Research could be clearer in the questionnaire as a pedagogic- vs discipline-specific.
Some of the questions were a little ambiguous, so could be interpreted in different ways. However, this gives space for participant interpretation.
It was hard to understand through the survey what the question poser in some questions, which meant that we essentially answered different questions, which probably changed our maps slightly.
The participants also declared that the questionnaire offered a challenge (mean = 3.9) to them without being boring (mean = 4.3). The feedback regarding the level of helpfulness (mean = 4.7) and accuracy (mean = 4.2) was important in the re-design the questionnaire. For them, not only was the individual concept map an accurate representation of their point of view, but it was also very helpful to visualise their perspective about the relationship between research and teaching within the Department of Biochemical Sciences:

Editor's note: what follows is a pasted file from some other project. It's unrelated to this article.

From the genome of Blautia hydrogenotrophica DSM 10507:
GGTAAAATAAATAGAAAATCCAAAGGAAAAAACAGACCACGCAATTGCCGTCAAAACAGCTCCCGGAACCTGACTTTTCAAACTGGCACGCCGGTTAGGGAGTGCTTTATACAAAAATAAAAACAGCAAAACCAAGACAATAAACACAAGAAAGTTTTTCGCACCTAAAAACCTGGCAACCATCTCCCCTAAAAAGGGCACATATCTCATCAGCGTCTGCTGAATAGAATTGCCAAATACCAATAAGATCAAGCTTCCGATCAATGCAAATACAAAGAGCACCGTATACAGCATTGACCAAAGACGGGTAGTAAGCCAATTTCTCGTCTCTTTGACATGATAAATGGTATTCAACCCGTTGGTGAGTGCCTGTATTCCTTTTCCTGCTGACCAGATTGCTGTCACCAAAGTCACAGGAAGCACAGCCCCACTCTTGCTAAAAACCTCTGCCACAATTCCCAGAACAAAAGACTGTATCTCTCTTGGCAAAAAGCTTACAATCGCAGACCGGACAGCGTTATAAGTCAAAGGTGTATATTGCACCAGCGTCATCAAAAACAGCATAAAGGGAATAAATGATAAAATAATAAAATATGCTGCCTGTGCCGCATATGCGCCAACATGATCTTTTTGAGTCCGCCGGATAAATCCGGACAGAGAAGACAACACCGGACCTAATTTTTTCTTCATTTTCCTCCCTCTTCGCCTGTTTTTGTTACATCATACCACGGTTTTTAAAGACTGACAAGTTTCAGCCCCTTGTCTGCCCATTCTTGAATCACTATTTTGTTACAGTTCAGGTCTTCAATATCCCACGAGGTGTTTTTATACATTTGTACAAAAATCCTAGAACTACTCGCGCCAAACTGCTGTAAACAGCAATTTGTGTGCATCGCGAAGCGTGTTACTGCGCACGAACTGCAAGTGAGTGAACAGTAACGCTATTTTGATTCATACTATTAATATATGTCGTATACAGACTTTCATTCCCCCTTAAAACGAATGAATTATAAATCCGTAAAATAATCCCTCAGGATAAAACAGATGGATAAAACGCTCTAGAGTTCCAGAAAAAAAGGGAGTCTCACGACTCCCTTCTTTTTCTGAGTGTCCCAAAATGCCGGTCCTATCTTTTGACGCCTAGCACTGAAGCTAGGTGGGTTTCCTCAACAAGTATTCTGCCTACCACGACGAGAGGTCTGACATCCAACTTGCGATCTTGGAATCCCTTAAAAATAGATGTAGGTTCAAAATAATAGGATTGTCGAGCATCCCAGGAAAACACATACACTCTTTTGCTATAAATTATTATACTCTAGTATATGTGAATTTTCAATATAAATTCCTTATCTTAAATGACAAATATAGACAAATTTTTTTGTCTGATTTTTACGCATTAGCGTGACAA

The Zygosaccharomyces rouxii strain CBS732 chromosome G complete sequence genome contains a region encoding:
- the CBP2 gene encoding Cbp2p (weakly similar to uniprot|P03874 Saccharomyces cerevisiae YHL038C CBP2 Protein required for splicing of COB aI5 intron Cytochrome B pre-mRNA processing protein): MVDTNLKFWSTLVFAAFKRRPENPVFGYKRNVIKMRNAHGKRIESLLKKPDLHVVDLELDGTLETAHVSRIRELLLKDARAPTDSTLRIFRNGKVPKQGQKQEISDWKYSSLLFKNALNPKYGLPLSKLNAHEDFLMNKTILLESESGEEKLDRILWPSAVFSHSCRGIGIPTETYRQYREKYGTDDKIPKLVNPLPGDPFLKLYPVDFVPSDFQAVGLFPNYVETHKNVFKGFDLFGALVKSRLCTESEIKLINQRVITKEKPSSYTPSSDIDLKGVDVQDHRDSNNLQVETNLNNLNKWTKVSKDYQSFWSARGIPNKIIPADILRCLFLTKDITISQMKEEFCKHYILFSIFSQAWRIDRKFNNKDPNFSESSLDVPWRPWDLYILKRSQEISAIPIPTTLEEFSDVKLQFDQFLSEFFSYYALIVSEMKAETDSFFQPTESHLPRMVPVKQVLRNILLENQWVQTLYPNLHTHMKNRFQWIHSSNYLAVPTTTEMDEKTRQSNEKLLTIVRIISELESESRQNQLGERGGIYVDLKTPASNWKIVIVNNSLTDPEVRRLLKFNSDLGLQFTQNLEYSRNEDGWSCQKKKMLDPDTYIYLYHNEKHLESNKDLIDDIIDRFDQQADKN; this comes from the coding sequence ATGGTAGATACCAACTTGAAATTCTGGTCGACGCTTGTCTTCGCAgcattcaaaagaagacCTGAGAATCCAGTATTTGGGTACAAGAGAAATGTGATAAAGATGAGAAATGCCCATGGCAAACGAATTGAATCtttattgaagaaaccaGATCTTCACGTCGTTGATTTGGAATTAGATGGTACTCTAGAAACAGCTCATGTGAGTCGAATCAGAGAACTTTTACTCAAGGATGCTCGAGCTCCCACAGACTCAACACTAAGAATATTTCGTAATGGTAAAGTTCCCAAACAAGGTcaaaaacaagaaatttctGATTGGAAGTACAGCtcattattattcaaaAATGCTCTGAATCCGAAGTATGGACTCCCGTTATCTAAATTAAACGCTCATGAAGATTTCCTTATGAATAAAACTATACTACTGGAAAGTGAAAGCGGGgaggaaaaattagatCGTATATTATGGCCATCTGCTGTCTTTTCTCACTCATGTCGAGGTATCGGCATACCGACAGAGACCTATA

Consciously consider of how these things fit together and perhaps plan how to try to move the balance in the future.
See other team members’ perspectives on it, these are people you work with daily, and sometimes it can explain their approach to certain scenarios.
It was a good process to go through to highlight common areas with other team members and how sometimes we approach things in different ways.
Overall, the concept maps seemed accurate and were hugely helpful for producing a team map.
Interesting exercise. It clarifies the focal points, personally and for the team.
Engagement with the questionnaire has the benefit of:
Providing the participants with an example of an excellent concept map produced from the questionnaire results. Very often, subject-expert/novice mappers tend to concentrate on adding material (making the map bigger) rather than reflecting on the content and refining the quality of the links. The process defined in this manuscript, therefore, helps in the construction of succinct maps with a high degree of explanatory power.
Sensitising the participants to the concepts involved and the possible links between them. Rather than going into the group discussion “cold”, the construction of a map through the questionnaire helps to make explicit the areas that are appropriate for discussion (i.e. boundaries for the map) concepts that might populate the structure.